No deal: the merger of two housing companies in Germany has, after all, been canceled
When German media reported in late spring that the well-known real estate giant Vonovia was about to merge with another major company, Deutsche Wohnen, many apartment tenants felt a surge of hope. The fact is that the management of Vonovia announced that it was going to freeze the growth of rent after the merger.
The supergiant that was to arise would have owned no less than half a billion apartments, not only in Germany, but also in neighboring Austria, as well as in Sweden. And whereas the Swedish context was of little interest to the inhabitants of Germany, the upcoming changes in the rental housing market aroused considerable enthusiasm, as the continuous increase in rents has turned into a national problem. It is most pronounced in the capital, where they even planned to hold a referendum on the nationalization of housing.
The emergence of the largest colossus on the market could radically change the existing alignment: the new giant company would put an end to the chaotic rise in prices and establish a fixed fee. Moreover, it planned to sell 20 thousand apartments to the Berlin authorities, and build another 13 thousand. But these plans were not meant to be.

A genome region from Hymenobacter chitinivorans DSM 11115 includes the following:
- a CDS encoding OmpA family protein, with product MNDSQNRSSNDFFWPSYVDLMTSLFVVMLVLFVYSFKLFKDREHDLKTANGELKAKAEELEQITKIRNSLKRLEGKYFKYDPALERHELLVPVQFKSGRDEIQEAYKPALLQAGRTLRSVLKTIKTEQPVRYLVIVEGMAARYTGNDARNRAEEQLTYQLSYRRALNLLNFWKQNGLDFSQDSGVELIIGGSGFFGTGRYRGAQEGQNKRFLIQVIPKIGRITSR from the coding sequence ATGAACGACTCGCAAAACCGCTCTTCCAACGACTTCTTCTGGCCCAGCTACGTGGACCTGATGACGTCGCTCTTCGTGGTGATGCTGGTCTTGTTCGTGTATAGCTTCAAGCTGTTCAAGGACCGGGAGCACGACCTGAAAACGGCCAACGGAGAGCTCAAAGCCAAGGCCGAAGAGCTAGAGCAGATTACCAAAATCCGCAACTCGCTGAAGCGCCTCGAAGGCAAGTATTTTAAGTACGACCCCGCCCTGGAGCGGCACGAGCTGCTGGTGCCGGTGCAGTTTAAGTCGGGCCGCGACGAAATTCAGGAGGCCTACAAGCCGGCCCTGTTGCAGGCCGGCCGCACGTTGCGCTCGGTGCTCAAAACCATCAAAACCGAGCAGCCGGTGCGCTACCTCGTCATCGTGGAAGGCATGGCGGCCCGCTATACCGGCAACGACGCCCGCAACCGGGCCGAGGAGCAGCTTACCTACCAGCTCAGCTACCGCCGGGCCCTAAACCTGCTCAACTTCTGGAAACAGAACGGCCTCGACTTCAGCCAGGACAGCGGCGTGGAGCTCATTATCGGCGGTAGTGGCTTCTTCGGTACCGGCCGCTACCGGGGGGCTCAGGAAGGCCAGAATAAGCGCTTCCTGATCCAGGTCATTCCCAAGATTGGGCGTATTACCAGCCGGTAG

The € 18 billion deal fell through for two reasons. First, investors in Deutsche Wohnen refused to vote for the merger: instead of the required 50%, only 47.62% were in favor of it. By the way, their behavior is nothing new: something similar already happened in 2016. Secondly, the resistance of hedge funds, which recently acquired a large number of Deutsche Wohnen shares and were not eager to sell them without extracting a significant profit from them, played its role.
Nevertheless, Vonovia is not going to give up. The company’s management strategy is to buy a substantial percentage of Deutsche Wohnen’s shares. At the moment, Vonovia already owns 30% of their competitor, so a new merger attempt, which is so eagerly awaited by millions of tenants, may not be far off.